President Juliana Eades retiring June 30

By News

Juliana Eades, who built the New Hampshire Community Loan Fund from an idea into a nationally recognized lender on behalf of disadvantaged people, communities, and businesses, will retire as its President June 30.

Juliana Eades, who built the New Hampshire Community Loan Fund from an idea into a nationally recognized lender on behalf of disadvantaged people, communities, and businesses, will retire as its President June 30.

The announcement was made today by Community Loan Fund Board Chair Thomas Bunnell and Eades.

“I am so proud of all the opportunities that people have realized with our capital and training over the last 36 years,” Eades said. “I have thrived in the great team spirit of staff and board over that time. I am grateful for the support of investors, donors, and partners who have made so many homes, jobs and child care spaces possible.”

Eades was hired in 1984 as the Community Loan Fund’s first employee. Its office space was in the basement of the New Hampshire Charitable Foundation.

Since then the organization has loaned $350 million for nearly 10,000 affordable housing units, 3,800 jobs and 4,400 child care spaces in N.H. that wouldn’t otherwise have gotten financing.

New Hampshire Community Loan Fund President Juliana Eades

Under her leadership, the Community Loan Fund became known nationally for innovation, especially for cooperative ownership of manufactured-home communities, a strong base of individual investors who supply the organization’s loan capital, and job growth through royalty financing for small businesses.

Its first-in the-nation fixed-rate mortgage loans for manufactured homes earned the highest honor in the CDFI industry.

Along with this breadth of lending, the Community Loan Fund has made loans in every county and most towns in N.H., in small and large amounts, and for both ordinary necessities and inventive expansions.

Leaves organization in stable place

Eades said the 12-week sabbatical she took in February allowed her time to reflect on her life and work at the Community Loan Fund. During those months, the organization was led by Acting President John Hamilton and a leadership team that steered it not only through the normal course of business but also through the onset of the pandemic-related economic disruptions.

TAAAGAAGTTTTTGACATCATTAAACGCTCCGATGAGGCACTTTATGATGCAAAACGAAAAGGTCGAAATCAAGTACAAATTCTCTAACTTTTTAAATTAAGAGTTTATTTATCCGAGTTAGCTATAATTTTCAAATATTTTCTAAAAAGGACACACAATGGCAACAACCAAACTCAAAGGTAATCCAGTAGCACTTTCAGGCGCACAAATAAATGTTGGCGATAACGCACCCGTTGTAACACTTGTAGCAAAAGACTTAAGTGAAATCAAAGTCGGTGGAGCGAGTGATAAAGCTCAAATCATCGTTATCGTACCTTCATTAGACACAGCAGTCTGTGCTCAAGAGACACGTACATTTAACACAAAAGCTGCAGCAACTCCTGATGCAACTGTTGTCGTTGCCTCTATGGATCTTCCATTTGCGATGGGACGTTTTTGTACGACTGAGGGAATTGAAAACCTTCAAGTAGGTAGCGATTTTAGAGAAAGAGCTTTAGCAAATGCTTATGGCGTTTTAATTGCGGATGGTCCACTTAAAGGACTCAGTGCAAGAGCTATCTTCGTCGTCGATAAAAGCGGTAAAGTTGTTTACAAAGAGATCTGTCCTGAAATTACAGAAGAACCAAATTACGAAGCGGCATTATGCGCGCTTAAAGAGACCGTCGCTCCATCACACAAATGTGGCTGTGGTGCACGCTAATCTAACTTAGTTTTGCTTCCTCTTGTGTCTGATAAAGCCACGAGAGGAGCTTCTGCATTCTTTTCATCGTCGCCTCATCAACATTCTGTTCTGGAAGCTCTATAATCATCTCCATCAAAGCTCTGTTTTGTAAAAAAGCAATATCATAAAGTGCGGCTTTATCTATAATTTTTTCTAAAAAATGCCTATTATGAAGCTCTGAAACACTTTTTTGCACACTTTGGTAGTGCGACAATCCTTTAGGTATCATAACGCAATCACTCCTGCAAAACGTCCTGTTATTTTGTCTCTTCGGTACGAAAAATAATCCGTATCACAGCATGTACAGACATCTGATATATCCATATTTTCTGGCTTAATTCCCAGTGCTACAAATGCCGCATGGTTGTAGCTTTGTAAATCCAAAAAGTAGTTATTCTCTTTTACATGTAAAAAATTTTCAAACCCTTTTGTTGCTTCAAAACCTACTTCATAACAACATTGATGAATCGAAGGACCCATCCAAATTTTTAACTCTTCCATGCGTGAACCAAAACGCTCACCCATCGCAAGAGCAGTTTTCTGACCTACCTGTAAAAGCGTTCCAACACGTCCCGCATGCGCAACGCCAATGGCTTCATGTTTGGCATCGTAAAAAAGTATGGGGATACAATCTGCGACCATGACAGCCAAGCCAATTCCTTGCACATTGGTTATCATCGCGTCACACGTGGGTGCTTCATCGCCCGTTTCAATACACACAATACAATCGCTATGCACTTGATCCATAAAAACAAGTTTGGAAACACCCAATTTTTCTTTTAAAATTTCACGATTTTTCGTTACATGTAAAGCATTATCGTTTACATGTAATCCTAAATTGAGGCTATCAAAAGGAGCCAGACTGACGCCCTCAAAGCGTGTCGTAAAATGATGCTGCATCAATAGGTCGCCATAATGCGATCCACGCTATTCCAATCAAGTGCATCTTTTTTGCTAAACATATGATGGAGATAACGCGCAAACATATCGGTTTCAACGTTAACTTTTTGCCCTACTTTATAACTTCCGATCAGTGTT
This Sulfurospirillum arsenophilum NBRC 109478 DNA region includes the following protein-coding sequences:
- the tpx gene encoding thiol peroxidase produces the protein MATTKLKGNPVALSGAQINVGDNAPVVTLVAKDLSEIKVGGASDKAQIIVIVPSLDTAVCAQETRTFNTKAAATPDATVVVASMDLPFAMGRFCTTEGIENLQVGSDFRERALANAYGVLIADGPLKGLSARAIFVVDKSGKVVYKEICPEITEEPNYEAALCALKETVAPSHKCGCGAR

“The Community Loan Fund is in a very stable place, with strong leadership, a great board, excellent staff, and robust strategic direction, making this a graceful time to retire,” Eades said.

The Community Loan Fund had prepared for years for her transition. Its board created a comprehensive, best-practice succession plan, a goal of the organization’s strategic plan. Other steps included Eades choosing and mentoring a talented and committed leadership team, positioning the organization as financially strong and operationally adaptable so it would weather recessions and economic disruptions, deepening its impact and mission by doubling the lending portfolio to more than $140 million, and using its organization-wide sabbatical program to deepen bench strength on all levels of the organization while developing up-and-coming leaders.

“On behalf of the Board of Directors, I want to thank Julie for her invaluable leadership and contributions not just to the Community Loan Fund, but to the state of New Hampshire,” said Bunnell. “I am confident in the strength of this organization, the staff leadership, and all our supporters and borrowers. Making this a seamless transition is our way of honoring Julie’s wishes and her 36 years of dynamic leadership.”

“We all wish Julie the best as she creates the next era in her life,” he said.

John Hamilton continues as Acting President

Bunnell said Hamilton will continue as Acting President for the Community Loan Fund as the board creates a process for finalizing the role of President. Hamilton will continue to exercise all the duties he has had in the chief executive role since the start of Julie’s sabbatical, providing continuity and allowing the organization to operate seamlessly. The board has convened a transition committee to guide its exercise of due diligence related to executive transition and the organization’s presidency.

Hamilton was hired early in 1988 as the third Community Loan Fund employee. Two years later, he left as founder of the Concord Area Trust for Community Housing (CATCH) which was incubated under his leadership while still with the Community Loan Fund and he continued in that role for seven more years. He returned in 2000, after three years of public sector leadership for renewable energy and workforce development, to lead the expansion of the business finance and job creation programs.

His 22-year tenure includes his being Vice President of Economic Opportunity, overseeing innovation and product development in all areas, resource development, and serving as liaison to national partners and on the senior management team.

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